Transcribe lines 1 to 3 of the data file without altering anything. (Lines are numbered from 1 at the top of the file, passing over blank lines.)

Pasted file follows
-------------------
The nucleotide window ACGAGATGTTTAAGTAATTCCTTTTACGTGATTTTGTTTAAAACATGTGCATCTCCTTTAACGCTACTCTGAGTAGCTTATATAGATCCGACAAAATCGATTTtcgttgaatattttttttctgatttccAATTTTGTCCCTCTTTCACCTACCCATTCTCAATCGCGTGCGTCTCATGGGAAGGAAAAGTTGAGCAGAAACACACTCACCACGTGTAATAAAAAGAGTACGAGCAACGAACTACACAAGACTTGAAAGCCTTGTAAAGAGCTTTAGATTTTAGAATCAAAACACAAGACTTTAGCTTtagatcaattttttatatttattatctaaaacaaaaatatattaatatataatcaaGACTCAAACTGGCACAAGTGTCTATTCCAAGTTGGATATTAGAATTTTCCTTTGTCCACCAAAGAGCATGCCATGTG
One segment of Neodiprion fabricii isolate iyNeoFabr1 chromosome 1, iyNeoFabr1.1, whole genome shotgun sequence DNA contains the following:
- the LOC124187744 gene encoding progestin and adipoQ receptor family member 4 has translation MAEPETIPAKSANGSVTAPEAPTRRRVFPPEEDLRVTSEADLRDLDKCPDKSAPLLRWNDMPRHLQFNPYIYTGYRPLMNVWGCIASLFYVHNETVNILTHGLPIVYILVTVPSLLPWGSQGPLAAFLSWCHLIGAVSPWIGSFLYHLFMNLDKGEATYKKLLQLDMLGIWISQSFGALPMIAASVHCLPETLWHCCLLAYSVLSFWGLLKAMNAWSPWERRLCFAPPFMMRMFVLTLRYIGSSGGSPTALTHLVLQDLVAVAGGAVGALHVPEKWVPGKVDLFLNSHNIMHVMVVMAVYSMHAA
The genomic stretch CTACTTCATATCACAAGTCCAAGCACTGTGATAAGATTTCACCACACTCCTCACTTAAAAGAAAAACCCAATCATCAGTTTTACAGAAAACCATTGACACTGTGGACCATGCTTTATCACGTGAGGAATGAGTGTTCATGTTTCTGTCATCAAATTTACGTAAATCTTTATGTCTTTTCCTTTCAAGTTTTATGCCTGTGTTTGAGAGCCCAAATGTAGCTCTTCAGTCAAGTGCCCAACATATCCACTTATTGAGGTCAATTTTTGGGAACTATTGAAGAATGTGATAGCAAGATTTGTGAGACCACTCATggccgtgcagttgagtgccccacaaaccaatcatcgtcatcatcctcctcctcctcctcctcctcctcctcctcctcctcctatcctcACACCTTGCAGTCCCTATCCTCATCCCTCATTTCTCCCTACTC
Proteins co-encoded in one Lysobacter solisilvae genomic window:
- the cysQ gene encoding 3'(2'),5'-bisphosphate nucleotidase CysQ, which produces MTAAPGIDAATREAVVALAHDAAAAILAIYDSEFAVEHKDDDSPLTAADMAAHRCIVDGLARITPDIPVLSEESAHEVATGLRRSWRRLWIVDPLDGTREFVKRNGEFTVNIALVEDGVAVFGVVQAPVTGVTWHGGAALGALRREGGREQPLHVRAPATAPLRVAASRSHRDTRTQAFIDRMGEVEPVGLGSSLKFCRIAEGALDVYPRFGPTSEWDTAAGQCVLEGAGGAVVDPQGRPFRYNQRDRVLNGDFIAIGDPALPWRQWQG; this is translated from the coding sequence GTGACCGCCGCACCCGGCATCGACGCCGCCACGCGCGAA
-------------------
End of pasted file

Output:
The nucleotide window ACGAGATGTTTAAGTAATTCCTTTTACGTGATTTTGTTTAAAACATGTGCATCTCCTTTAACGCTACTCTGAGTAGCTTATATAGATCCGACAAAATCGATTTtcgttgaatattttttttctgatttccAATTTTGTCCCTCTTTCACCTACCCATTCTCAATCGCGTGCGTCTCATGGGAAGGAAAAGTTGAGCAGAAACACACTCACCACGTGTAATAAAAAGAGTACGAGCAACGAACTACACAAGACTTGAAAGCCTTGTAAAGAGCTTTAGATTTTAGAATCAAAACACAAGACTTTAGCTTtagatcaattttttatatttattatctaaaacaaaaatatattaatatataatcaaGACTCAAACTGGCACAAGTGTCTATTCCAAGTTGGATATTAGAATTTTCCTTTGTCCACCAAAGAGCATGCCATGTG
One segment of Neodiprion fabricii isolate iyNeoFabr1 chromosome 1, iyNeoFabr1.1, whole genome shotgun sequence DNA contains the following:
- the LOC124187744 gene encoding progestin and adipoQ receptor family member 4 has translation MAEPETIPAKSANGSVTAPEAPTRRRVFPPEEDLRVTSEADLRDLDKCPDKSAPLLRWNDMPRHLQFNPYIYTGYRPLMNVWGCIASLFYVHNETVNILTHGLPIVYILVTVPSLLPWGSQGPLAAFLSWCHLIGAVSPWIGSFLYHLFMNLDKGEATYKKLLQLDMLGIWISQSFGALPMIAASVHCLPETLWHCCLLAYSVLSFWGLLKAMNAWSPWERRLCFAPPFMMRMFVLTLRYIGSSGGSPTALTHLVLQDLVAVAGGAVGALHVPEKWVPGKVDLFLNSHNIMHVMVVMAVYSMHAA